A lawsuit against Obamacare may well turn out to be a bigger story in the news than in the courts. When the Donald Trump administration declined to defend the law, and partly endorsed the lawsuit, critics denounced it for flouting its alleged duty to defend duly enacted federal laws in court. They said the lawsuit threatens everyone with pre-existing conditions, who would lose the protections that Obamacare provides.
But the lawsuit is highly unlikely to succeed. It makes two basic arguments, one of which is trivial and the other absurd. It is on far weaker ground than the two major anti-Obamacare lawsuits that preceded it.
In 2012, opponents of the law argued before the Supreme Court that the law’s requirement that most Americans buy health insurance was unconstitutional. In 2015, conservatives brought a different lawsuit arguing that the federal government had provided subsidies for health insurance in many states where the text of the Affordable Care Act did not authorize them.
One way of gauging the weakness of the current lawsuit: Some legal scholars who supported the previous two, such as Case Western Reserve University School of Law professor Jonathan Adler, have criticized this one. (I don’t know of anyone who opposed those lawsuits and supports this one.) And even those more meritorious lawsuits were, in the main, unsuccessful: The Supreme Court upheld Obamacare in 2012, and upheld the nationwide provision of subsidies in 2015.
The current lawsuit centers, again, on the individual mandate. In 2012, the court ruled that the mandate was constitutional if the fine for going without insurance was construed as a tax. In the tax bill that Trump signed in December, Congress set that penalty at zero. So, the argument goes, there’s no tax any more and the mandate isn’t constitutional.
The flaw in this argument is that the mandate doesn’t really exist either. The Supreme Court already said, in its 2012 decision, that Congress could not make it illegal to refuse to buy insurance. The fine for not buying insurance was the only part of the individual mandate that survived that decision — and Congress just buried the fine. What the lawsuit seeks to do to the mandate has already been done.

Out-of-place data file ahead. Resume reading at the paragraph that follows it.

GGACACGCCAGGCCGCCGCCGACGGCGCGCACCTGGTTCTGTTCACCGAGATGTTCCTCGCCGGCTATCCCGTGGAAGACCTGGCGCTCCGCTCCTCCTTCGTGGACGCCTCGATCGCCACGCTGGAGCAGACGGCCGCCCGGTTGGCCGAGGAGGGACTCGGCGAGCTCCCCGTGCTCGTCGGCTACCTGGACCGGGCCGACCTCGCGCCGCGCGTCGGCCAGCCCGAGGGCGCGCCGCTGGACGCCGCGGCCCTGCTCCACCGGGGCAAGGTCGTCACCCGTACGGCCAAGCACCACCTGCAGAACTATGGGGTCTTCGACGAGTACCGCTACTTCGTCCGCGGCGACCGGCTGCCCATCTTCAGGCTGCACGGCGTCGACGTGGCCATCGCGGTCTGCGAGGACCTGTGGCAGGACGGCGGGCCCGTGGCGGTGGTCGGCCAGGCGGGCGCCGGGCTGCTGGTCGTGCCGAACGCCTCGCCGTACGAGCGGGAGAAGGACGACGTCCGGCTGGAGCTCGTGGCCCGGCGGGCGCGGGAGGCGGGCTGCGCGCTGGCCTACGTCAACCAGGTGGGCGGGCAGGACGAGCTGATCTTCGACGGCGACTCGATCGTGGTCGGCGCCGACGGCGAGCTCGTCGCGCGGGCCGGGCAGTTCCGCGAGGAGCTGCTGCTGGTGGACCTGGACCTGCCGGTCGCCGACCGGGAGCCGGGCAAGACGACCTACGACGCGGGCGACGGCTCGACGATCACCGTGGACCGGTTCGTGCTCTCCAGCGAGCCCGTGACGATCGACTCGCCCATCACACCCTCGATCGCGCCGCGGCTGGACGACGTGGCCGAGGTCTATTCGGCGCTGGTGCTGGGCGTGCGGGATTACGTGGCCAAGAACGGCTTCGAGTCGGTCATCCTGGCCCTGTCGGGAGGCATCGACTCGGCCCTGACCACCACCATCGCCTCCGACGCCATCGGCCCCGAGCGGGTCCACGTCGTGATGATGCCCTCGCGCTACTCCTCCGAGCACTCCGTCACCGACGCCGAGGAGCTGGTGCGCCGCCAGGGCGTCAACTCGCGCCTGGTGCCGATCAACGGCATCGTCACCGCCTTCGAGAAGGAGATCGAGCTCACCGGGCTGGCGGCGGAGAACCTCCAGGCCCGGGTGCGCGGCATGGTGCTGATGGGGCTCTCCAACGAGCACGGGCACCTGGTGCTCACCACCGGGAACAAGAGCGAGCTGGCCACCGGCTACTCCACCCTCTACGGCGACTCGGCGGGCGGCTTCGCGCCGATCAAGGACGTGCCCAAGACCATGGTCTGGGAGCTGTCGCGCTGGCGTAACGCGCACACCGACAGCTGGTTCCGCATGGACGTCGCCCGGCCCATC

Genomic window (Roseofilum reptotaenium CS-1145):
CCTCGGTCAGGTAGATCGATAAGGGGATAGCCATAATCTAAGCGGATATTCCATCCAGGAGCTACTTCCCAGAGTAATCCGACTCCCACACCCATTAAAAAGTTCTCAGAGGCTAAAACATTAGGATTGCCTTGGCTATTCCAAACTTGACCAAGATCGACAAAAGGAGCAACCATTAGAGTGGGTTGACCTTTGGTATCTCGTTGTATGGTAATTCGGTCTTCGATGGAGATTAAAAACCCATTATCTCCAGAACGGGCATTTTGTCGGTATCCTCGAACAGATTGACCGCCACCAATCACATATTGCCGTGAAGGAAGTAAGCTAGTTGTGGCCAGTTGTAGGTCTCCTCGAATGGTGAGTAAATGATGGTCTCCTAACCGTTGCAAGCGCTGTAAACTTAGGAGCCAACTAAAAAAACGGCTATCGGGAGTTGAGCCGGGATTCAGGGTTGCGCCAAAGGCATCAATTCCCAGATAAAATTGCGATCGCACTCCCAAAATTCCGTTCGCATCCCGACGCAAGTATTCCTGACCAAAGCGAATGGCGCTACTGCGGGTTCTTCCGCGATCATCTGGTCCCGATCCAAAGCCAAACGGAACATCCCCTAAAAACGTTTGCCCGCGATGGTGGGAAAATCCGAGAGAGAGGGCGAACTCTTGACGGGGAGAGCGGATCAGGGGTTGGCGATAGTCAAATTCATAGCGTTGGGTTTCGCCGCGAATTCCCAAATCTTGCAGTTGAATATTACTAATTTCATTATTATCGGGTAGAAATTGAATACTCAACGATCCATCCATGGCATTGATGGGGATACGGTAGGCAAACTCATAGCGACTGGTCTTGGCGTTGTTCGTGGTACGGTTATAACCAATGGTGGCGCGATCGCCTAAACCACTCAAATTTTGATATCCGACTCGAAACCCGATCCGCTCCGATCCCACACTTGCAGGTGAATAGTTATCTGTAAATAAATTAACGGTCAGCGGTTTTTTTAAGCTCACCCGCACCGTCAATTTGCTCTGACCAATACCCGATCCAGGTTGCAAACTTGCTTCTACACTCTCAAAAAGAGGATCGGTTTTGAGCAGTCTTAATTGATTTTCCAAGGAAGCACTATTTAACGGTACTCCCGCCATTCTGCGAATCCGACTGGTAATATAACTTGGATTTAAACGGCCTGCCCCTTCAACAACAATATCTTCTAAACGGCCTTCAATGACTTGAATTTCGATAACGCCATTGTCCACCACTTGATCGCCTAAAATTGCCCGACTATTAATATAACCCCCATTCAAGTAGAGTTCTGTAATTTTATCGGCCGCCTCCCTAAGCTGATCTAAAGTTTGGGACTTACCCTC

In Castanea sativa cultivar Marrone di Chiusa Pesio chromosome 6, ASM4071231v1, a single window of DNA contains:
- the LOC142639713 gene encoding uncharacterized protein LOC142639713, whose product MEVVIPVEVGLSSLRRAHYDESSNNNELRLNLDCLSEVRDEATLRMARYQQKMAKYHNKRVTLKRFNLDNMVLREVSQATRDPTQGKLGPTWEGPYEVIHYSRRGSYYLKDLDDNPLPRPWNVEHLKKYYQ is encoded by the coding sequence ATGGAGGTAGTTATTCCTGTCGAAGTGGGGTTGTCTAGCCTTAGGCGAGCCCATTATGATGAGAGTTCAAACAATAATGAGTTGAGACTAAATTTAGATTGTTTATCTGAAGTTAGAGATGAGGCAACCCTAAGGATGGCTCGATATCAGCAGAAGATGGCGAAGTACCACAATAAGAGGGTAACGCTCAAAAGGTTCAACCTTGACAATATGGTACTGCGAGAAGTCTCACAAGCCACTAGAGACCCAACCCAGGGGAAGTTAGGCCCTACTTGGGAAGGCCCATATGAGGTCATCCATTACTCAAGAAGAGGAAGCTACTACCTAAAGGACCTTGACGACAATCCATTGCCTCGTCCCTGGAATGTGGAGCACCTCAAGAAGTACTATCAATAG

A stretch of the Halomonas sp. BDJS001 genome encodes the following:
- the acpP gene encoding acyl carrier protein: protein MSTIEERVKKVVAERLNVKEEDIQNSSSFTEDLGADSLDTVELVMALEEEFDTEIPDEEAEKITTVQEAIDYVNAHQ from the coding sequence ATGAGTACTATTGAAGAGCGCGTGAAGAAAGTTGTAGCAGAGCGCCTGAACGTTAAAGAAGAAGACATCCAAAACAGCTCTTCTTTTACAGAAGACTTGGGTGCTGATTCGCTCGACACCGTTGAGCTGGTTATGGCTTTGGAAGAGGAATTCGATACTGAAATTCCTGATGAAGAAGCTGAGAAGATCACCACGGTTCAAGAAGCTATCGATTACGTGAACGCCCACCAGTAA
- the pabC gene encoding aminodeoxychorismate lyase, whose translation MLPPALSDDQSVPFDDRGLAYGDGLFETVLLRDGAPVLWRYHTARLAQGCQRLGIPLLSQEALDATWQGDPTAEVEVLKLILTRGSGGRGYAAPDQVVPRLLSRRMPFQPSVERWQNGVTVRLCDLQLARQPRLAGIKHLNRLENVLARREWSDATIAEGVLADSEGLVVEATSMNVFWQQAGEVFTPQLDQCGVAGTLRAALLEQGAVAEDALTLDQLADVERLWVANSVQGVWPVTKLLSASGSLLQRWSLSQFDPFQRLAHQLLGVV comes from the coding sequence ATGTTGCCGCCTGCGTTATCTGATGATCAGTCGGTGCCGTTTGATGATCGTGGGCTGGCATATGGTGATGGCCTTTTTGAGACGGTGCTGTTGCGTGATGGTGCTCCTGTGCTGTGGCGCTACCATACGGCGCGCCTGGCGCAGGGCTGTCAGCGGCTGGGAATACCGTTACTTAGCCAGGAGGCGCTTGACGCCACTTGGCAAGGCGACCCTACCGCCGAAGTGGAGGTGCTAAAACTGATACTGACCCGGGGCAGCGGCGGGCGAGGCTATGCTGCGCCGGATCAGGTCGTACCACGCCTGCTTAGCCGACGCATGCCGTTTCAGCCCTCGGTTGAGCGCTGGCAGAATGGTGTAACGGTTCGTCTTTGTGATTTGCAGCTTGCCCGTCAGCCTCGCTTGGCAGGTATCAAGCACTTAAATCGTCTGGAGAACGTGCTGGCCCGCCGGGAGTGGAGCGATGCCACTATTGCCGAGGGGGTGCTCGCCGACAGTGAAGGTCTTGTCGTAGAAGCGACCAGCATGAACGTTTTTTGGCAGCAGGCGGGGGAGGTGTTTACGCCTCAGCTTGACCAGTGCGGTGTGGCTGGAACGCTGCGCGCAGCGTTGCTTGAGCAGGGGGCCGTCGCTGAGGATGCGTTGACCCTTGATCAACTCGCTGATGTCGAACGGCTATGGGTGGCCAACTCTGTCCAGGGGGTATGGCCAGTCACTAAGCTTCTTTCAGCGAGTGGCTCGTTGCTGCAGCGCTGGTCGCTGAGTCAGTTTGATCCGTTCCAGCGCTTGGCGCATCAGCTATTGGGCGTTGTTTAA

That’s the trivial portion of the lawsuit. The absurd part is a contention that because the mandate is unconstitutional, the rest of Obamacare has to fall too. The Trump administration takes a slightly different position, arguing that key insurance-market regulations in Obamacare, including the protections for people with pre-existing conditions, have to go. The administration and the plaintiffs, 20 states led by Texas, agree that the mandate can’t be separated from those regulations.
Sometimes one provision of a complex law is so central to its operation that the court can’t just invalidate it and leave the rest intact. If the court invalidated that provision alone, it would leave a law very different from the one Congress enacted. In effect it would not just be bringing the law in conformity with the Constitution but writing a new law.
But that reasoning cannot possibly apply to this case. Congress deliberately got rid of what was left of the mandate without getting rid of any other part of Obamacare. Since Congress separated the mandate from the rest of the law, the court can and should treat them as separate.
My guess is that politics motivated the Trump administration’s partial endorsement of the lawsuit. It did not want to defend a law most Republicans hate, but had to explain its position on the case to justify its refusal; perhaps it thought a partial endorsement would maintain its anti-Obamacare credentials while insulating it from criticism.
Whatever the administration’s thought process, its decision has a clear political downside. It has made it possible for Democrats to claim that people with pre-existing conditions are in real danger. They aren’t. Chief Justice John Roberts, who was in the majority of both previous Obamacare decisions, has shown no interest in striking down the bulk of the law. This case offers no reason for him to change his mind.
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Ramesh Ponnuru is a Bloomberg View columnist. He is a senior editor at National Review, visiting fellow at the American Enterprise Institute and contributor to CBS News.